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NOTICE The text of this opinion can be corrected before the opinion is published in the Pacific Reporter. Readers are encouraged to bring typographical or other formal errors to the attention of the Clerk of the Appellate Courts: 303 K Street, Anchorage, Alaska 99501 Fax: (907) 264-0878 E-mail: email@example.com IN THE COURT OF APPEALS OF THE STATE OF ALASKA
|DAVID MIDDLETON II,||)|
|) Court of Appeals No. A-9633|
|Appellant,||) Trial Court No. 3AN-04-402 Cr|
|) O P I N I O N|
|STATE OF ALASKA,||)|
|Appellee.||) No. 2111 July 20, 2007|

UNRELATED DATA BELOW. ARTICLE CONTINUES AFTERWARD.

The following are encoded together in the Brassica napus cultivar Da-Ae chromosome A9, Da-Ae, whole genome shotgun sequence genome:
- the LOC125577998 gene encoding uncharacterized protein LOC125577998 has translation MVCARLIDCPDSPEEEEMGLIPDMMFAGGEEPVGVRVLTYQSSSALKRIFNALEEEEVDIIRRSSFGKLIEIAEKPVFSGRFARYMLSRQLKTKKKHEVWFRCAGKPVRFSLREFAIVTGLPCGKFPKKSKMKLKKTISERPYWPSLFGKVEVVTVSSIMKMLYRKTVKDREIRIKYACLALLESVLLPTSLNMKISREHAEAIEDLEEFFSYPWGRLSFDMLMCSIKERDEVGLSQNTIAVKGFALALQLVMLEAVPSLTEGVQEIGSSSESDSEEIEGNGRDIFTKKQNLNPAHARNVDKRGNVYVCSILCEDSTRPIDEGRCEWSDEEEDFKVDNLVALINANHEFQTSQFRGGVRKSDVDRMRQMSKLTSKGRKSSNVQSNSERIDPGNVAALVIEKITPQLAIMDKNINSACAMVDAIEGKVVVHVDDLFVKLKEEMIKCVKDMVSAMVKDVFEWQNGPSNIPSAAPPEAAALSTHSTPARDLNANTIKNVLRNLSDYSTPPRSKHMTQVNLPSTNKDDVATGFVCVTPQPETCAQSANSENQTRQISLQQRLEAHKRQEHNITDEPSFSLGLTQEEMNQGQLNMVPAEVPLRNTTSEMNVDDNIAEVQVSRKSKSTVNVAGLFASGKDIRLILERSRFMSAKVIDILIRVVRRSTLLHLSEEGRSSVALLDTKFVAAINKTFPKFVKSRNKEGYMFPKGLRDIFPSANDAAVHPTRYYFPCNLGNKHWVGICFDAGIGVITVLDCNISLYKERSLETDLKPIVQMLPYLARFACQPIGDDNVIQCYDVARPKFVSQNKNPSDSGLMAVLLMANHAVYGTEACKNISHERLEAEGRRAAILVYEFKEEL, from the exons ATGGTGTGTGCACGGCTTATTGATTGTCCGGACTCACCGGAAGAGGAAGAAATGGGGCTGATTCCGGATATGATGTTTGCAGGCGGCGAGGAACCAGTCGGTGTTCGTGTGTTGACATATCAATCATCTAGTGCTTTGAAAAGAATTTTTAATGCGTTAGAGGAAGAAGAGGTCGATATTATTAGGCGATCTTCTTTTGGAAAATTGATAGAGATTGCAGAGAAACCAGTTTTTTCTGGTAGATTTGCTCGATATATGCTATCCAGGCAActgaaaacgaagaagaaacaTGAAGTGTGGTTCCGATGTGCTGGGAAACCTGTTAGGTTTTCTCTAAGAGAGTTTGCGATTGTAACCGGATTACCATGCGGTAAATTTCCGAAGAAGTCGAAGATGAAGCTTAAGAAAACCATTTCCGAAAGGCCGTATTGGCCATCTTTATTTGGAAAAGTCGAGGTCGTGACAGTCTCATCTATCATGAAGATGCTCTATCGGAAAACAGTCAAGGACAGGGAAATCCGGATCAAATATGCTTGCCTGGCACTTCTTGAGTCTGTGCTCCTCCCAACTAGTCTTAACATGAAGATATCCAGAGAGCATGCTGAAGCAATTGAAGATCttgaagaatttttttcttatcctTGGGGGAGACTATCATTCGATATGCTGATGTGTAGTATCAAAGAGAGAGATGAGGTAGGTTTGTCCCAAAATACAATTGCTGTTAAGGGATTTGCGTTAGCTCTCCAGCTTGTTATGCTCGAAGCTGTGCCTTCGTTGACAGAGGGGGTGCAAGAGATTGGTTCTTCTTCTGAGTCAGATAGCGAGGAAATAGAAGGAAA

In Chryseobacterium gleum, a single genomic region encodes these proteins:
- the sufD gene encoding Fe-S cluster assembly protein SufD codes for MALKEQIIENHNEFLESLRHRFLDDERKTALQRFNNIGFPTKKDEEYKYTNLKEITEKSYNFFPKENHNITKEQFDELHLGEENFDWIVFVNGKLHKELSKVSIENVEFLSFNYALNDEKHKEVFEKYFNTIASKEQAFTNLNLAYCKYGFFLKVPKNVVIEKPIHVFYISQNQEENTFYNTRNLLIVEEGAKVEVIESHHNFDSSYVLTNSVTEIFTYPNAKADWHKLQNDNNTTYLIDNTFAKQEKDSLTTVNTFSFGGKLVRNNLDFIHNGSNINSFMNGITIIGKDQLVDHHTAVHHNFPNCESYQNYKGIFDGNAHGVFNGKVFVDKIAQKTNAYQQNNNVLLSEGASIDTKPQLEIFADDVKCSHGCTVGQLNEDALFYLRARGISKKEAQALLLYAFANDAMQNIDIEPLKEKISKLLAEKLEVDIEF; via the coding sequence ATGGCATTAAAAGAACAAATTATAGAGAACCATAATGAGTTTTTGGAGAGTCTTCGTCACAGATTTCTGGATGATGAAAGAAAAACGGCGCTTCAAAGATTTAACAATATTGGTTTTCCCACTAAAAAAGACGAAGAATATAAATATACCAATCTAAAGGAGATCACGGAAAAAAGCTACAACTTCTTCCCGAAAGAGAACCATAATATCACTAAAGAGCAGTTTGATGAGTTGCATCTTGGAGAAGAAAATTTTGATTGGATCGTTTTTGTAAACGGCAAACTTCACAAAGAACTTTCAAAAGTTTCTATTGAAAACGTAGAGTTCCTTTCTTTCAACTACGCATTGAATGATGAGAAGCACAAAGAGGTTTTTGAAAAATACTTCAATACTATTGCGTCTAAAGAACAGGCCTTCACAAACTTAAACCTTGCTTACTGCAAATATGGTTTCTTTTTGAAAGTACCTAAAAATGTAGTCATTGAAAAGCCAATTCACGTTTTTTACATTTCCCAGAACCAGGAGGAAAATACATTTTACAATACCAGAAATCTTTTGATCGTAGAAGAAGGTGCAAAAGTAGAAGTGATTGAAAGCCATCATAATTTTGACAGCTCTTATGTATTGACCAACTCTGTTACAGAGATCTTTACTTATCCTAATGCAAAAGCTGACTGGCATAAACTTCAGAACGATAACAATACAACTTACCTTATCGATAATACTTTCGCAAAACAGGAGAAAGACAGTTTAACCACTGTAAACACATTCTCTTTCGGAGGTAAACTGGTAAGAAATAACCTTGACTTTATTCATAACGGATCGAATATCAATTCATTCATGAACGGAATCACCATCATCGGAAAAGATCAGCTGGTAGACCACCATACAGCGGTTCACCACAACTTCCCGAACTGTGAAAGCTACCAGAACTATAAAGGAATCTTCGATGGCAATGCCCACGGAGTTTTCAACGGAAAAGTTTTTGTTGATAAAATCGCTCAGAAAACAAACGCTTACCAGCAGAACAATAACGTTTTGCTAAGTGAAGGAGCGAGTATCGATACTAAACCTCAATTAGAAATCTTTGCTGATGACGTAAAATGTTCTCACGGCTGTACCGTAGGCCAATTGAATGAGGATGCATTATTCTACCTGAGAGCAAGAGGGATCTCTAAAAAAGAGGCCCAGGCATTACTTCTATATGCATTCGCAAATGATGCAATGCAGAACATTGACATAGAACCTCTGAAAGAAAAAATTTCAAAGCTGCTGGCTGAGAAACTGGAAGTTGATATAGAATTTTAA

Appeal from the Superior Court, Third Judi cial District, Anchorage, Philip R. Volland, Judge. Appearances: Sharon Barr, Assistant Public Defender, and Quinlan Steiner, Public Defender, Anchorage, for the Appellant. Kenneth M. Rosenstein, Assistant Attorney General, Office of Special Prosecutions and Appeals, Anchorage, and Talis J. Colberg, Attorney General, Juneau, for the Appellee. Before: Coats, Chief Judge, and Mannheimer and Stewart, Judges. MANNHEIMER, Judge. David Middleton II was charged with kidnapping and first-degree robbery, based on allegations that he and two accomplices robbed a pizza delivery person at gunpoint, then forced the victim into a car and drove the victim around the block, attempting to convince the victim to deliver one more pizza and then surrender the purchase money to them. Middleton defended these charges by asserting that the whole episode was devised by the pizza delivery person, Burim Limani. According to Middleton, Limani wanted to steal money from his employer, so he enlisted Middleton and his friends to make it look as if the money had been taken during a robbery. The jury rejected this defense and convicted Middleton of both charges. Middleton now appeals. As explained in more detail below, Middleton contends that the jury returned an inconsistent verdict on the kidnapping charge. Middleton further contends that his robbery conviction should be set aside because the trial judge refused to instruct the jury on the lesser offense of third-degree theft. For the reasons given here, we conclude that the jurys verdicts regarding the kidnapping charge were not inconsistent, and we also conclude that Middleton was not entitled to have the jury instructed on third-degree theft. We therefore uphold both of Middletons convictions. The jurys decision on the kidnapping charge According to the States evidence, Middleton approached Limani in a parking lot. Middleton was holding a handgun, and he demanded that Limani turn over his money. Then, after Limani surrendered approximately $90 in cash to Middleton, Middleton pointed the gun at Limani and ordered him to get into a car, where his two accomplices were waiting. The robbers drove Limani around in the car for a short while, and then they returned him to the parking lot. At this point, Middleton instructed Limani to deliver another pizza and then turn the money over to them. Limani refused to do this. Instead, Limani told Middleton and his accomplices to just take the pizza. Apparently, Middleton and his friends were not in the mood for pizza; they simply drove away (without the extra money or the pizza). At trial, the defense attorney argued that Middletons act of forcing Limani into the car and then driving him around for a short time was so incidental to the robbery that it could not legally support a separate conviction for kidnapping. This Courts decision in Hurd v. State, 22 P.3d 12 (Alaska App. 2001), contains an extensive discussion of the law on this point. See Hurd, 22 P.3d at 13-15 & 18-19. In particular, the Hurd decision lists five factors that juries must consider when deciding whether an act of restraint committed during an assaultive felony can support a separate conviction for kidnapping, or whether that act of restraint should be deemed merely incidental to the accompanying felony. Id. at 19. Middletons jury received an instruction Instruction Number 17 based on the five Hurd factors. This instruction told the jurors that, before Middleton could lawfully be convicted of kidnapping, the State had to prove that Middleton restrained Limani and that, in this context, the word restrained meant restrained the victim for a period of time[,] or moved the victim a greater distance[,] than was necessary to accomplish the target crime [of robbery]. Instruction 17 then continued by quoting the five Hurd factors: In making [this] decision[,] you may consider the following factors: 1) how long the victim was restrained; 2) if the victim was moved, how far and where the victim was taken; 3) whether, under the facts, the restraint exceeded what was necessary for the commission of the defendants target crime; 4) whether the restraint significantly increased the risk of harm to the victim beyond the risk of harm inherent in the target crime itself; and 5) whether the restraint had some independent purpose, for example, whether the restraint made it significantly easier for the defendant to commit the target crime or made it significantly easier for the defendant to escape detection. (Quoting Hurd, 22 P.3d at 19.) During the jurys deliberations, the jurors asked a series of questions indicating that they were having difficulty deciding whether Middletons restraint of Limani qualified as a separate offense of kidnapping. Then, toward midday on the third day of deliberations, the jurors sent a note to the court which read: We agree that the condition of restraint was met. [However, we] can not agree that [the] restraint was intended to facilitate [Middletons] flight. [Is it sufficient that] the victim was restrained before or after the robbery[?] Superior Court Judge Philip R. Volland answered this question by directing the jurors to Instructions 17 and 18. (We have already quoted Instruction 17. Instruction 18 contained the basic definition of restrain.) Judge Volland then continued: If you agree that the condition of restraint was met as defined in these instructions, then the restraint [required for kidnapping] can occur before or after the [accompanying] felony so long as you find that [this] restraint was with the intent to facilitate the commission of the felony. About an hour and a half later, the jurors announced that they had reached a verdict. (The jury had, in fact, found Middleton guilty of both kidnapping and robbery.) After the jurors announced that they had reached a decision, but before the jurys verdicts were announced in court, Middletons attorney asked Judge Volland to submit a special interrogatory to the jurors in the event that they found Middleton guilty of kidnapping. Specifically, the defense attorney wanted the jurors to specify which of Middletons acts (apart from the robbery itself) constituted the offense of kidnapping. In response, the prosecutor suggested an alternative: an interrogatory that would not ask the jurors to divulge the details of their decision, but which would simply ask the jurors, Did [you] unanimously find that the restraint [in this case] was more than merely incidental to the commission of the robbery? After discussing this issue a little more with the parties, Judge Volland agreed to give the prosecutors suggested interrogatory to the jurors in the event that the jurors found Middleton guilty of kidnapping. As already explained, the jurors did find Middleton guilty of kidnapping and Judge Volland therefore required them to return to their deliberations and answer the special interrogatory. The problem with this special interrogatory as Judge Volland and the parties were soon to discover is that it asked the jurors to declare whether Middletons restraint of Limani was more than merely incidental to the commission of the robbery, but there was no jury instruction that informed the jurors what merely incidental meant. Lawyers and judges familiar with the Hurd decision would understand this concept of an incidental restraint. They would understand that Middletons restraint of Limani would be incidental to Middletons commission of the robbery if, under the five Hurd factors, the restraint of Limani was not sufficiently distinct from the robbery to support a separate conviction for kidnapping. But no one explained this to the jury. In particular, no one told the jurors that the word incidental had a special legal meaning in this context. Instead, the jurors were left to answer Judge Vollands special interrogatory using the everyday meaning of incidental. This everyday meaning, according to Websters New World College Dictionary, is happening as a result of[,] or in connection with[,] something more important.1 It is therefore hardly surprising that, when the jurors announced their answer to the special interrogatory, they declared that Middletons restraint of Limani was merely incidental to the robbery. After asking the jurors to return to the jury room for a few minutes, Judge Volland told the parties that he considered the jurors answer to the special interrogatory to be inconsistent with their verdict on the kidnapping charge. The judge then asked the parties to offer suggestions on what to do. Middletons attorney asked Judge Volland to dismiss the jury, vacate the kidnapping conviction, and enter a judgement of acquittal on that count of the indictment. However, the prosecutor belatedly recognized and pointed out the problem. She told the court, That language [about merely incidental] is specialized language that applies to kidnapping. But [Instruction] 17 doesnt have that language. ... Its my fault [because I was the one who proposed the wording of the special interrogatory]. But ... I imagine that thats the source of their confusion ... . Judge Volland ultimately agreed with this analysis. That is, he agreed that the use of the phrase merely incidental in the special interrogatory was probably confusing to the jurors, and he further agreed that the real question was whether the jurors unanimously concluded that Middletons restraint of Limani qualified as a restraint under the test described in Instruction 17. (This was the instruction that listed the five Hurd factors, and that required the jurors to decide whether Middleton restrained Limani for a period of time[,] or moved [him] a greater distance[,] than was necessary to accomplish the target crime [of robbery].) Accordingly, Judge Volland directed the jurors to answer the following question: Did [you] unanimously find that the restraint in the kidnapping was as defined in Instruction No. 17? The jurors answered yes. Based on this answer, Judge Volland accepted the jurys guilty verdict on the kidnapping charge. On appeal, Middleton argues that the jurors answer to the special interrogatory is simply inconsistent with their guilty verdict on the kidnapping charge because if the jurors found that Middletons restraint of Limani was merely incidental to the robbery, then the jurors could not lawfully find Middleton guilty of the separate offense of kidnapping. But when verdicts are challenged for inconsistency, the verdicts must be evaluated in light of the instructions that the jury received.2 As Judge Volland recognized, the purported inconsistency between the jurors answer to the special interrogatory and their verdict finding Middleton guilty of kidnapping arises only because no one ever explained to the jurors that, in this specialized context, an incidental restraint is a restraint that does not satisfy the test set forth in Instruction 17. In other words, incidental is shorthand for a legal conclusion; it is the legal label that we apply to a restraint that will not support a separate conviction for kidnapping under the five-factor Hurd test. Once Judge Volland recognized this problem, he asked the jurors directly whether they unanimously found that Middletons restraint of Limani qualified as a restraint that would support a separate conviction for kidnapping under the test contained in Instruction 17. When the jurors answered yes, this resolved the seeming inconsistency between the jurors earlier answer to the special interrogatory and their verdict finding Middleton guilty of kidnapping. Accordingly, we uphold Judge Vollands decision to accept the jurors kidnapping verdict. Judge Vollands refusal to instruct the jury on the lesser offense of third-degree theft As explained above, Middletons defense at trial was that there was no robbery and there was no kidnapping. Rather, the whole episode was an elaborate scheme, concocted by Limani, to steal money from his employer (the pizza parlor) by making it appear that the money was taken during a robbery. Toward the end of the trial, Middletons attorney asked Judge Volland to instruct the jurors on the offense of third-degree theft (i.e., theft of less than $500). The defense attorney argued that, under the facts of Middletons case, theft was a lesser included offense of robbery because, if the jurors accepted the defendants version of the facts, then Middleton should be acquitted of kidnapping and robbery, but he should be convicted of theft (as Limanis accomplice). Judge Volland concluded that third-degree theft was not a proper lesser included offense of the robbery charge, and we agree (although not for the same reasons that Judge Volland gave). Under the facts presented here, theft was not a lesser offense included within Middletons robbery of Limani. Rather, theft was an additional offense that could have been brought against Middleton. To prove robbery, the State had to prove that Middleton took or attempted to take money from Limanis immediate presence and control, and that Middleton used force or the threat of force to prevent or overcome resistance to the taking, or to prevent or overcome resistance to Middletons retention of the money after the taking, or to compel Limani to deliver the money or to engage in any other conduct that would aid in the taking of the money. See AS 11.41.510(a). To establish theft, the State would have to prove two elements that are not included in a charge of robbery: the value of the property, and the robbers intent to permanently deprive. Moreover, under Middletons version of the facts, the victim of this theft would not be Limani (who, according to the State, was the victim of the robbery). Rather, Middleton asserted that the victim of the theft was someone completely different: Limanis employer, the owner of the pizza parlor. We have held that a lesser offense is not included within a charged offense if the proposed lesser offense actually constitutes a separate crime for which the defendant might have been separately convicted.3 Here, Middleton could have been charged with both the robbery of Limani and the theft of money from the pizza parlor because the robbery consisted of the assault upon Limani for the purpose of taking money from his immediate presence and control, but the money that Limani was carrying belonged to the pizza parlor. See, for instance, Ward v. State, 120 P.3d 204, 206-08 (Alaska App. 2005), Paige v. State, 115 P.3d 1244, 1246 (Alaska App. 2005), McGrew v. State, 872 P.2d 625 (Alaska App. 1994), and George v. State, 836 P.2d 960, 961 (Alaska App. 1992), where we upheld a defendants separate convictions for robbery and theft. For this reason, the lesser offense of third- degree theft was not a lesser included offense within the charge of robbery. In addition, any error in failing to instruct the jury on third-degree theft was harmless under the facts of Middletons case. Middleton proposed that the jury be instructed on third-degree theft so that there would be a verdict available to them in case they believed Middletons assertion that he and Limani were in cahoots that there was no robbery and there was no kidnapping, but rather an elaborately concocted plan to steal money from the pizza parlor. But it is clear that the jury rejected Middletons proposed version of the facts because the jurors found Middleton guilty of kidnapping. This being so, any arguable error in failing to offer the jurors third-degree theft as an alternative to robbery is harmless. Conclusion The judgement of the superior court is AFFIRMED. _______________________________ 1Websters New World College Dictionary (Fourth Edition, 2004), p. 721. 2See Brown v. Anchorage, 915 P.2d 654, 660 (Alaska App. 1996); Hansen v. State, 845 P.2d 449, 456-57 (Alaska App. 1993). 3See Dolchok v. State, 763 P.2d 977, 980-81 (Alaska App. 1988); Hartley v. State, 653 P.2d 1052, 1054-55 (Alaska App. 1982).